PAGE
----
Two men have died in two months at County Road 1 and Wexford Leas Boulevard, but the intersection still is not considered dangerous enough for a traffic signal.
That is the hard reality for the residents of Wexford Leas, who have begged for improvements to the narrow, unlit two-lane county road.
"It's all we talk about at the (homeowners) meetings, what's going to happen on County Road 1," said Claudia Kuhn, who for two years has written and phoned numerous officials about the intersection. "We go on and on and talk about it, but nothing ever happens."
Residents say they could have predicted what happened Friday evening. Jack Olender was killed when he was hit by a Jeep while walking his dog as he tried to cross County Road 1 near Wexford Leas Boulevard, the entrance to his subdivision. Neighbors have erected a cross at the intersection in his memory.
Six weeks earlier, on Feb. 4, Ronald Streicher received injuries that proved fatal when the motorcycle he was driving with his wife aboard was hit there by an oncoming car. Streicher, 56, was a retired Clearwater firefighter known for his handiwork with wood, tin and stained glass.
A traffic signal might not have saved either man's life, but at the least streetlights might have made a difference, said Ellen Krames, Olender's daughter.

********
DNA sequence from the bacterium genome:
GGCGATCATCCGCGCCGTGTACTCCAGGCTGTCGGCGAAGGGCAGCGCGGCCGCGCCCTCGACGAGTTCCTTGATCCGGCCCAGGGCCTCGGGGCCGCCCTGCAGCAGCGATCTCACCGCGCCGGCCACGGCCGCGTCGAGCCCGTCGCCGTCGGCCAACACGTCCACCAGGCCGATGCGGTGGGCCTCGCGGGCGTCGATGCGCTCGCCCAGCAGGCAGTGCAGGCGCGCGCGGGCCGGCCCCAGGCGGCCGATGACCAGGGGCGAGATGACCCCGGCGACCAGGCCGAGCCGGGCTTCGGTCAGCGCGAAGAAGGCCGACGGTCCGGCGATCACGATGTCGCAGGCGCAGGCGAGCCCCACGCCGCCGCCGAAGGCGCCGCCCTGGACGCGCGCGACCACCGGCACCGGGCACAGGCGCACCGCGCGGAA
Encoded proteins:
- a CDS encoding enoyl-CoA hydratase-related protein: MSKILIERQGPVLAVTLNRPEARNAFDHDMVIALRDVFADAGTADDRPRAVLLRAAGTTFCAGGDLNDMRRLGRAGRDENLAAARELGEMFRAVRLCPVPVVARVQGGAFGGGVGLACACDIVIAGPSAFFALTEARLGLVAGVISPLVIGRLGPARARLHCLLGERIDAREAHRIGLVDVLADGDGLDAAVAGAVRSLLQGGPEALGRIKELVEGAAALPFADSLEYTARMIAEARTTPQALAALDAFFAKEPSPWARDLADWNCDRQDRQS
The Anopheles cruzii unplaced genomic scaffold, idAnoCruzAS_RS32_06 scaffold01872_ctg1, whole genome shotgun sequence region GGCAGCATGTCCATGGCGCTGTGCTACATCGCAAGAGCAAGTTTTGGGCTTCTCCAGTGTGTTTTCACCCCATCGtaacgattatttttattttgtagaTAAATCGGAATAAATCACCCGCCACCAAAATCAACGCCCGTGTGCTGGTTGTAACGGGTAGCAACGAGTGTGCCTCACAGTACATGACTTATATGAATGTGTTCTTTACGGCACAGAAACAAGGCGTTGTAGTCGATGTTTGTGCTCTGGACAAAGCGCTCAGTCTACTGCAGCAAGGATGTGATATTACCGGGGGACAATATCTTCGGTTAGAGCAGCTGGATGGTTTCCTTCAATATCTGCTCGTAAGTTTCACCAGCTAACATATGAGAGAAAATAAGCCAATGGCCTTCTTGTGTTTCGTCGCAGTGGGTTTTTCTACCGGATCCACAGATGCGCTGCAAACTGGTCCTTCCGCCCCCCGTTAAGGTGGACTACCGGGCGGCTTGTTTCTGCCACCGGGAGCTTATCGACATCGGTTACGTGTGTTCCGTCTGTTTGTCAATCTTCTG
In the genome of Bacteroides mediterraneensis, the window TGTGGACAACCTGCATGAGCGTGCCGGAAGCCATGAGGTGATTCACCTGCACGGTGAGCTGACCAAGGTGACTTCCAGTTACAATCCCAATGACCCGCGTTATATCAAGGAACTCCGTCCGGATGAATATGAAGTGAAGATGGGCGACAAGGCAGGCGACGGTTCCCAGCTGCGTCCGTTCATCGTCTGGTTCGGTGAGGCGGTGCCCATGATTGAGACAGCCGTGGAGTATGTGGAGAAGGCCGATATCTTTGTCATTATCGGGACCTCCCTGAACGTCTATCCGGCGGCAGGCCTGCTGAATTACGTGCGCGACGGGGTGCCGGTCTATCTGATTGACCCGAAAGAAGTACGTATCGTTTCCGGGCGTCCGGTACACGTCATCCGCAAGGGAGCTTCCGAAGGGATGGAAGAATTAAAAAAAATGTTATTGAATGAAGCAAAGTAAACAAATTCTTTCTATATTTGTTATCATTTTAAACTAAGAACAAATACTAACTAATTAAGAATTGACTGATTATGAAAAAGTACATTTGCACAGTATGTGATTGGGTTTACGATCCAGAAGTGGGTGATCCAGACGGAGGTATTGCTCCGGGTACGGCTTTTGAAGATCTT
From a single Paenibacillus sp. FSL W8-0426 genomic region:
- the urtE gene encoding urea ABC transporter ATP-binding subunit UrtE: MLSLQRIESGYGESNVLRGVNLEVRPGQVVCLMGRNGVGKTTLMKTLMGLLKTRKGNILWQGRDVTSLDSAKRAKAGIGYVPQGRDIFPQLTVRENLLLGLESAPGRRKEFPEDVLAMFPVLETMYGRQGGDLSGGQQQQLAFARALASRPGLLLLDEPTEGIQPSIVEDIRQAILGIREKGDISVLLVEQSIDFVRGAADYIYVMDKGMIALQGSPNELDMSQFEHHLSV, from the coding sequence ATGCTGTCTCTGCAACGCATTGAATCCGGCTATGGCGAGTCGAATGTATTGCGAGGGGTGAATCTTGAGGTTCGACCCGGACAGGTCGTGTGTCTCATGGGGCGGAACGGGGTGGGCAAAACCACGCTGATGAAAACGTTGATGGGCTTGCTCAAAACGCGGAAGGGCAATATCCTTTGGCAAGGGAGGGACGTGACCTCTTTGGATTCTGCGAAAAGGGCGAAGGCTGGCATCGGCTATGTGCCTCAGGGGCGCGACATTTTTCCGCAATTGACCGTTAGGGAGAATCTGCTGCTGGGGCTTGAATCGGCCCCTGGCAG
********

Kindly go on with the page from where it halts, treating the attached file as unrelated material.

"I don't want this to happen to anyone else, especially not a child," Krames said Monday. Olender, 60, lived alone and was well-liked by his neighbors, Krames said.
Officials have studied County Road 1 probably four times in the past two years for a traffic signal, but it does not meet the requirements, said Judy Weisner, an analyst in the Pinellas County traffic engineering department.
For Wexford Leas Boulevard to meet federal rules for a traffic signal, at least 150 vehicles an hour have to use the road _ for eight hours a day. The closest the street has come is 89 vehicles an hour, Weisner said.
Accident rates also are considered, but again the intersection falls short. County records show five accidents have been reported there since 1995.
"The biggest problem out there is speeding, and that's an enforcement problem," Weisner said. "A signal is not going to control speeding."
County Commissioner Sallie Parks, who lives off County Road 1 north of Tampa Road, said she will ask Sheriff Everett Rice to step up patrols in the area. The speed limit on County Road 1 is 35 mph.
"Unfortunately, sometimes in the meantime, when (signal requirements) are being looked at and reviewed, the fatalities do take place," Parks said.
One of the county's oldest thoroughfares, County Road 1 is crumbling at its edges, and a hump south of the entrance to Wexford Leas makes it harder for drivers to see. The road is scheduled to be widened to four lanes from Curlew to Tampa roads in September 1998, but that is not soon enough for residents.
Laure Filosa, president of the Wexford Leas homeowners association, is starting a citizens group to rally for improvements sooner. Anyone who is interested should call 787-2998.
Krames, who lives in Orlando, said she would like to see some good come from her father's death. She also is hopeful someone can adopt Penny, her father's 12-year-old shepherd Labrador, or his 10-year-old cat, Charlie. They are at the Humane Society of North Pinellas, 797-7722.